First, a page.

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    You are in: Home / Community Forums / Gluten-free Diet / Celiac Disease / Canadian Allergen Rules Now In Effect
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    Canadian Allergen Rules Now In Effect

    Wed Aug 08, 2012 9:42 am
    Forum Host
    Canada's new allergen disclosure regulations are now in effect, meaning gluten-free Canadians will be able to tell at a glance if the products they're purchasing contain gluten ingredients or not.

    The rules -- which are detailed in Canada's Gluten Labeling Rules (link) -- also spell out what it means for a product to be "gluten-free" (contain less than 20 parts per million of gluten through recognized testing methods and not contain added ingredients with gluten proteins)

    Generally speaking, the Canadian allergen rules are more helpful for those of us who eat gluten-free than the allergen rules in the U.S., since gluten and wheat-containing ingredients must be declared (even when they appear in waxes on pre-packaged fruit).

    However, the new rules in Canada pose the same problems as the proposed U.S. gluten-free rules (link), since they require companies to meet a lax standard of 20ppm of gluten in their finished "gluten-free" products ... and that's a level that makes many people sick (for more information, see: Am I Getting Glutened By My Gluten-Free Foods?)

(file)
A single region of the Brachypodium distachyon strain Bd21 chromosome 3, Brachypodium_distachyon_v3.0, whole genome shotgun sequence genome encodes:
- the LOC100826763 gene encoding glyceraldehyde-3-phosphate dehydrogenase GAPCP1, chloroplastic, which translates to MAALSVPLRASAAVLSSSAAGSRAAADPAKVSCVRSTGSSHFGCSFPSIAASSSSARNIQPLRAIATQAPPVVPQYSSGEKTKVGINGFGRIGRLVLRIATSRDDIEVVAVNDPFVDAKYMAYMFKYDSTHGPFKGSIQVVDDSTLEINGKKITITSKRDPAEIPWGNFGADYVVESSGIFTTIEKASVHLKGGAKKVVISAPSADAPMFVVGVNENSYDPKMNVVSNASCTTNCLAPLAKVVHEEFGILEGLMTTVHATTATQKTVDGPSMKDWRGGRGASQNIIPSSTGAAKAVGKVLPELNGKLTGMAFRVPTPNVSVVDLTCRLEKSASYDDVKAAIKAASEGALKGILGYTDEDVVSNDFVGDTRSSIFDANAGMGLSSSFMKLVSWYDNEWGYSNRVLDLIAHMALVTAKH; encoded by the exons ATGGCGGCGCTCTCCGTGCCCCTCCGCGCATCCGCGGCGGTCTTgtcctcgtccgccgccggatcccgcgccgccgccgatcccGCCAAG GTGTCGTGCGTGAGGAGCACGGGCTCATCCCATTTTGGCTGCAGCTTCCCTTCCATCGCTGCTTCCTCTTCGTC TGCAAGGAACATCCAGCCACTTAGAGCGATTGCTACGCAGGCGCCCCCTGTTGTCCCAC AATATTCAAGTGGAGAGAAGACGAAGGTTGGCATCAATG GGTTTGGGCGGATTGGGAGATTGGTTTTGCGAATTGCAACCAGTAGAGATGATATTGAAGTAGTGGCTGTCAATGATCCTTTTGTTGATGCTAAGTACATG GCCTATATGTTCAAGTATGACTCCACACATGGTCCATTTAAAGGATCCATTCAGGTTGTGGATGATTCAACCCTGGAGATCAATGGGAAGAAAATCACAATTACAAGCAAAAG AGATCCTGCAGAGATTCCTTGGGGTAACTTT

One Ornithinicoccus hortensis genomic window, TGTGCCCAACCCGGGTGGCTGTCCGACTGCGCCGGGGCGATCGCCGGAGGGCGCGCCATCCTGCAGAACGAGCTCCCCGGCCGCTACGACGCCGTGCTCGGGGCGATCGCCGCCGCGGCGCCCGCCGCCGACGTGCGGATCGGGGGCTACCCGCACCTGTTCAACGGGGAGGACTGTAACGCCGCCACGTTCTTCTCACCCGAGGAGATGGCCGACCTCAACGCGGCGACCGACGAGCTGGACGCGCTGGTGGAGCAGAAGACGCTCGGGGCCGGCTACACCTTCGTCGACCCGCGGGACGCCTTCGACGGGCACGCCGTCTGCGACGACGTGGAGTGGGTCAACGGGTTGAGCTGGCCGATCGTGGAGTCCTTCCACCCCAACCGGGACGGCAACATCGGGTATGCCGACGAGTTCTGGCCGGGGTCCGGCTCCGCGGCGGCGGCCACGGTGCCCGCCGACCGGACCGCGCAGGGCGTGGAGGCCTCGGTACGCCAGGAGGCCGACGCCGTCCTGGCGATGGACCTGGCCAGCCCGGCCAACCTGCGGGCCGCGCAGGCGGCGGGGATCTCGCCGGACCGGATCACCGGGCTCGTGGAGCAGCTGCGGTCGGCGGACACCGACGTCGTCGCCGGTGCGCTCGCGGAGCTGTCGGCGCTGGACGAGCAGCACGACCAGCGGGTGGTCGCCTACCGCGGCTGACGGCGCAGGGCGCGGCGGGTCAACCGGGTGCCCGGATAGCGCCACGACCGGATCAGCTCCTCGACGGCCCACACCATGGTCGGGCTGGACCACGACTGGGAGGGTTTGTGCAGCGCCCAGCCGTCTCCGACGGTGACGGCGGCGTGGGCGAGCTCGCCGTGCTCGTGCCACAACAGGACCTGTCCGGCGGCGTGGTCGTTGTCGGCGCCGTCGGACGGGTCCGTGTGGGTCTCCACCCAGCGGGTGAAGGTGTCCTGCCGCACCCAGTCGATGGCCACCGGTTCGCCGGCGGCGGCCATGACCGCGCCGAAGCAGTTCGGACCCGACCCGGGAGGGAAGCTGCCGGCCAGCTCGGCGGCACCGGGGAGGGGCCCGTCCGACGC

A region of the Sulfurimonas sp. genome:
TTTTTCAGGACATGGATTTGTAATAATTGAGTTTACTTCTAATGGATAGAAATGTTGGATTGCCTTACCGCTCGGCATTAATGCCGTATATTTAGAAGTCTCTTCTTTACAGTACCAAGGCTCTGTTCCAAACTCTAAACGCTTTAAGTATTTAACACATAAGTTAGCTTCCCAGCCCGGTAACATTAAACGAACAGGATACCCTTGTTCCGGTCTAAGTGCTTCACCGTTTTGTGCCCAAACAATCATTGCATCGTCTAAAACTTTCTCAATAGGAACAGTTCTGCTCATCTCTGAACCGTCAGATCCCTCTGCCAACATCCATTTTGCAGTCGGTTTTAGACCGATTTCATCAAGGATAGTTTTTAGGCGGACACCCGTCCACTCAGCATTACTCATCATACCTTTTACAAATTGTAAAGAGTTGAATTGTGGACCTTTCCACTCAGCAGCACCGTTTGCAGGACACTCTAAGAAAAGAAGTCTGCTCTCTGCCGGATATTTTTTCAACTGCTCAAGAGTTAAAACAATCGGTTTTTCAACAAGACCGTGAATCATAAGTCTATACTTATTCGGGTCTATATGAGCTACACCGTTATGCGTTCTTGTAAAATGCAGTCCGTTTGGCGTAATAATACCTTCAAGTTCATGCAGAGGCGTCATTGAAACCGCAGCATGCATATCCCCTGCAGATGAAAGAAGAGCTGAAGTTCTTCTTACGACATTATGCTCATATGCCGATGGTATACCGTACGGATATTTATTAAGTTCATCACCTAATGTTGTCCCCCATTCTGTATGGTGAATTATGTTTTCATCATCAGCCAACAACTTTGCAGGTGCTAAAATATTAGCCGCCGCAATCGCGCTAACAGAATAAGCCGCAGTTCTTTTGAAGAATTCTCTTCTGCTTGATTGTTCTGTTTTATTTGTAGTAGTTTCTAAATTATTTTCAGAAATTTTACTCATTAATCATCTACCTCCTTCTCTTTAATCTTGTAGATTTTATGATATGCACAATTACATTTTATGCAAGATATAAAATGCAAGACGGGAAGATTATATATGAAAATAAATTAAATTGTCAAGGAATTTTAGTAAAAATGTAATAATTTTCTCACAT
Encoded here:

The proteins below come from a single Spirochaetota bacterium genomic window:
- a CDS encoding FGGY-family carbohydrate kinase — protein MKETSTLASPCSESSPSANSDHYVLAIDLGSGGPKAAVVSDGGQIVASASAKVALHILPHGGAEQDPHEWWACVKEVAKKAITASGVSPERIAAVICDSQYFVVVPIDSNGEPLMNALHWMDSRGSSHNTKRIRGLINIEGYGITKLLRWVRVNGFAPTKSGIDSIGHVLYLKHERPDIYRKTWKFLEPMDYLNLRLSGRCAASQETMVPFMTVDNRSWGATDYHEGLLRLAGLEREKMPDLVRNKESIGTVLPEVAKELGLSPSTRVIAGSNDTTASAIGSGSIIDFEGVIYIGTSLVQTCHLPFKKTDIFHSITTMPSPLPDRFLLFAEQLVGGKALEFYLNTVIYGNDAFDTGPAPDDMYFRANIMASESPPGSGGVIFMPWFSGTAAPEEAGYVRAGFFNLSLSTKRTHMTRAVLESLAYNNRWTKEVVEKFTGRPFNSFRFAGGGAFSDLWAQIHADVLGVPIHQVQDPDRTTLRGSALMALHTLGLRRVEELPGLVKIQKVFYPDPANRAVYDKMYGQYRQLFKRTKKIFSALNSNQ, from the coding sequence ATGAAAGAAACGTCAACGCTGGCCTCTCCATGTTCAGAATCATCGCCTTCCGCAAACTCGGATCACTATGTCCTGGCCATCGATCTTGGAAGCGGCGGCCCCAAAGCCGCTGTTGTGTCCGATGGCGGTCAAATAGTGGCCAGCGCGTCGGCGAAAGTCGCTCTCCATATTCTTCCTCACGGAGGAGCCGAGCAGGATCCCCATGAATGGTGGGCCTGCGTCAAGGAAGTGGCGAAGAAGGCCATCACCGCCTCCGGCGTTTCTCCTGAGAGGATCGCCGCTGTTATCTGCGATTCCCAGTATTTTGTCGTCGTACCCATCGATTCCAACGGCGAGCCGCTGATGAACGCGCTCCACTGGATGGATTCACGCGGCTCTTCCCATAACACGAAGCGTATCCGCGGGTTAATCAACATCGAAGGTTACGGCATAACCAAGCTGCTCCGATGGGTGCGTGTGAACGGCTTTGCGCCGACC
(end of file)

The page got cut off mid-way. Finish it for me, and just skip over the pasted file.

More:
All in all, though, the new rules are a boon for gluten-free Canadians, and the Canadian Celiac Association deserves a great deal of the credit for getting them implemented.
    Sat Aug 11, 2012 6:09 pm
    Forum Host
    Thanks Molly icon_biggrin.gif

    That's definitely a step in the right direction.

    In Australia and New Zealand, our food labelling laws require "No Detectable Gluten" to be allow labelling as gluten-free. This is based on the current testing procedures that means below 3 parts per million.

    I found another site that references gluten-free testing and labelling that I thought was interesting too

    After reading this article- if I were in US, I would not be eating any processed food that was not labelled as gluten-free. I found it surprising that US can label a food as ‘natural flavours’ and 'spices’ could contain gluten.

    There has been arguement in Australia for some time now, that Australia should allow a "low" gluten count to be labelled as gluten-free to allow more choices in food
    An article from Australia's Coeliac Society from 2010-
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